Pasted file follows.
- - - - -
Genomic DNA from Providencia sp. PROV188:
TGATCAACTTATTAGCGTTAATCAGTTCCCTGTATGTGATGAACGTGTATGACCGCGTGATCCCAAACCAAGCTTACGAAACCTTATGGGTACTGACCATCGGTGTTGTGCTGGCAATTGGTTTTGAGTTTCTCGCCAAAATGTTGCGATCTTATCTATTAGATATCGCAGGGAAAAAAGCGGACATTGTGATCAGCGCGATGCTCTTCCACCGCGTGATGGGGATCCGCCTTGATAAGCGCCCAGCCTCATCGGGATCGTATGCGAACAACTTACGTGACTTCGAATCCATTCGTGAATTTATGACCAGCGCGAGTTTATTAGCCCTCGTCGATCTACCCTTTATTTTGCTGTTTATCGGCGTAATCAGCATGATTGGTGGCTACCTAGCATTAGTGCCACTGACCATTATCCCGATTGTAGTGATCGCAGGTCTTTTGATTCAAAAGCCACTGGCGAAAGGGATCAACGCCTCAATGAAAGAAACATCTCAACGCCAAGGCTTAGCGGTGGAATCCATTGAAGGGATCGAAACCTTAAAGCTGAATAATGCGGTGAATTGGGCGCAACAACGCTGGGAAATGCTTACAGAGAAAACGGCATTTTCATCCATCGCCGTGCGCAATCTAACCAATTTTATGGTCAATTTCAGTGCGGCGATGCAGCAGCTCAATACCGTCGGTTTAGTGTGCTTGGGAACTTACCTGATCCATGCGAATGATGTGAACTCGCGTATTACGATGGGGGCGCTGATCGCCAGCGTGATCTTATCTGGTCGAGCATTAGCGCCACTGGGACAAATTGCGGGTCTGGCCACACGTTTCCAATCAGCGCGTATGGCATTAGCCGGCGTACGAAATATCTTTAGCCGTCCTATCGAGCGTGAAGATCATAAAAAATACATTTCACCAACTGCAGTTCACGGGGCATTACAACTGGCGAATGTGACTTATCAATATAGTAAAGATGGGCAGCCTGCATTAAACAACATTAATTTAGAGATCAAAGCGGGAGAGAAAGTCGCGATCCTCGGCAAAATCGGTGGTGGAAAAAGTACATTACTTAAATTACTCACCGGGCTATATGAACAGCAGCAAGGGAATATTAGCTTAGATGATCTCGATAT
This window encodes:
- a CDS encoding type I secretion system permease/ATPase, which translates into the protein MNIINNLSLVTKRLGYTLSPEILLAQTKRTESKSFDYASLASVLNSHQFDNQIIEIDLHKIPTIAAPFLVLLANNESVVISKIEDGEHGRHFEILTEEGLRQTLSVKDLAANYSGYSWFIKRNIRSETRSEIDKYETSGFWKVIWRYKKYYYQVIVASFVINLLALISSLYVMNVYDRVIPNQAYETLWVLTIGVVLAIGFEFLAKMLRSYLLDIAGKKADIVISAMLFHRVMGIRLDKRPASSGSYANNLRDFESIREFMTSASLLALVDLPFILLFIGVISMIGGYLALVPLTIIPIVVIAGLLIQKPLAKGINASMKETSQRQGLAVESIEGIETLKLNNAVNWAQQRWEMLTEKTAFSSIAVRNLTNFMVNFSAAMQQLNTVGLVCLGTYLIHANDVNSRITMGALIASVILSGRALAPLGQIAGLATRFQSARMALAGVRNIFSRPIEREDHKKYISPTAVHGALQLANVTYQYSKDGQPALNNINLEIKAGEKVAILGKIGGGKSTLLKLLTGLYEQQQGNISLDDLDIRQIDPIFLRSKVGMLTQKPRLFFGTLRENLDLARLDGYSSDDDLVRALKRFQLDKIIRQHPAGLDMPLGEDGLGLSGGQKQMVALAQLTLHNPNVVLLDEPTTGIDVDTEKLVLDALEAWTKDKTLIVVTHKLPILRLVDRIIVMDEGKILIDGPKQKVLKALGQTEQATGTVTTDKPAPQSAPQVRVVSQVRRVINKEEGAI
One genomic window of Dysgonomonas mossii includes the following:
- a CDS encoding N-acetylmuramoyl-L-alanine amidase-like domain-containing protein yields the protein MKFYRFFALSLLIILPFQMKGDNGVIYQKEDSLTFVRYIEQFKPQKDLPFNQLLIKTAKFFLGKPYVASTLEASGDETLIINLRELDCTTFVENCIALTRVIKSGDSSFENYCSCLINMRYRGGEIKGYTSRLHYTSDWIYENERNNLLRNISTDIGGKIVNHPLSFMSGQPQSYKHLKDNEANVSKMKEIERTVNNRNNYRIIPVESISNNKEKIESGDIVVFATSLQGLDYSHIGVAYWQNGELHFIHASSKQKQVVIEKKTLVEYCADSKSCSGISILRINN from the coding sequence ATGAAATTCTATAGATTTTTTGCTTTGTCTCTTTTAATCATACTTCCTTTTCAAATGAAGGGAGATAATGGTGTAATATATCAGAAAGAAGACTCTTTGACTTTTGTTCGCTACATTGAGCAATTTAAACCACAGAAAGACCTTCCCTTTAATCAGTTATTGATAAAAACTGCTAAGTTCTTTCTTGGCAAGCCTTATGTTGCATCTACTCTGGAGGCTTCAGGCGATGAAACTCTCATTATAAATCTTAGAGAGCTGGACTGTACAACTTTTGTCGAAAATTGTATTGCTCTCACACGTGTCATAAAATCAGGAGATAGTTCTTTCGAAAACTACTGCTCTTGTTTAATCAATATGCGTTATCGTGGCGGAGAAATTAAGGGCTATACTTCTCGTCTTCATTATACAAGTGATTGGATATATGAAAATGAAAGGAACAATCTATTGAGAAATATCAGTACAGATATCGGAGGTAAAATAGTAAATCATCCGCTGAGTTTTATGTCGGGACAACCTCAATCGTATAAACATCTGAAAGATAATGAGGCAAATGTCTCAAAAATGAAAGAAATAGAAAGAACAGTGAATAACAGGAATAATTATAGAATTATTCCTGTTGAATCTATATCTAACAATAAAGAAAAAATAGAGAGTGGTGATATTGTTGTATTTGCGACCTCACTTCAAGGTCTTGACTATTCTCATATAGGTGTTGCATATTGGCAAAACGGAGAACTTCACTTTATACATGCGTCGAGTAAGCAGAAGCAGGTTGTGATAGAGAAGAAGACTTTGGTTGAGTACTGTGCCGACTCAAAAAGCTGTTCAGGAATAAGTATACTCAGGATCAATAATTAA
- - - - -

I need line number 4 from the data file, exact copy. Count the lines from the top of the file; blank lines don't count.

- a CDS encoding type I secretion system permease/ATPase, which translates into the protein MNIINNLSLVTKRLGYTLSPEILLAQTKRTESKSFDYASLASVLNSHQFDNQIIEIDLHKIPTIAAPFLVLLANNESVVISKIEDGEHGRHFEILTEEGLRQTLSVKDLAANYSGYSWFIKRNIRSETRSEIDKYETSGFWKVIWRYKKYYYQVIVASFVINLLALISSLYVMNVYDRVIPNQAYETLWVLTIGVVLAIGFEFLAKMLRSYLLDIAGKKADIVISAMLFHRVMGIRLDKRPASSGSYANNLRDFESIREFMTSASLLALVDLPFILLFIGVISMIGGYLALVPLTIIPIVVIAGLLIQKPLAKGINASMKETSQRQGLAVESIEGIETLKLNNAVNWAQQRWEMLTEKTAFSSIAVRNLTNFMVNFSAAMQQLNTVGLVCLGTYLIHANDVNSRITMGALIASVILSGRALAPLGQIAGLATRFQSARMALAGVRNIFSRPIEREDHKKYISPTAVHGALQLANVTYQYSKDGQPALNNINLEIKAGEKVAILGKIGGGKSTLLKLLTGLYEQQQGNISLDDLDIRQIDPIFLRSKVGMLTQKPRLFFGTLRENLDLARLDGYSSDDDLVRALKRFQLDKIIRQHPAGLDMPLGEDGLGLSGGQKQMVALAQLTLHNPNVVLLDEPTTGIDVDTEKLVLDALEAWTKDKTLIVVTHKLPILRLVDRIIVMDEGKILIDGPKQKVLKALGQTEQATGTVTTDKPAPQSAPQVRVVSQVRRVINKEEGAI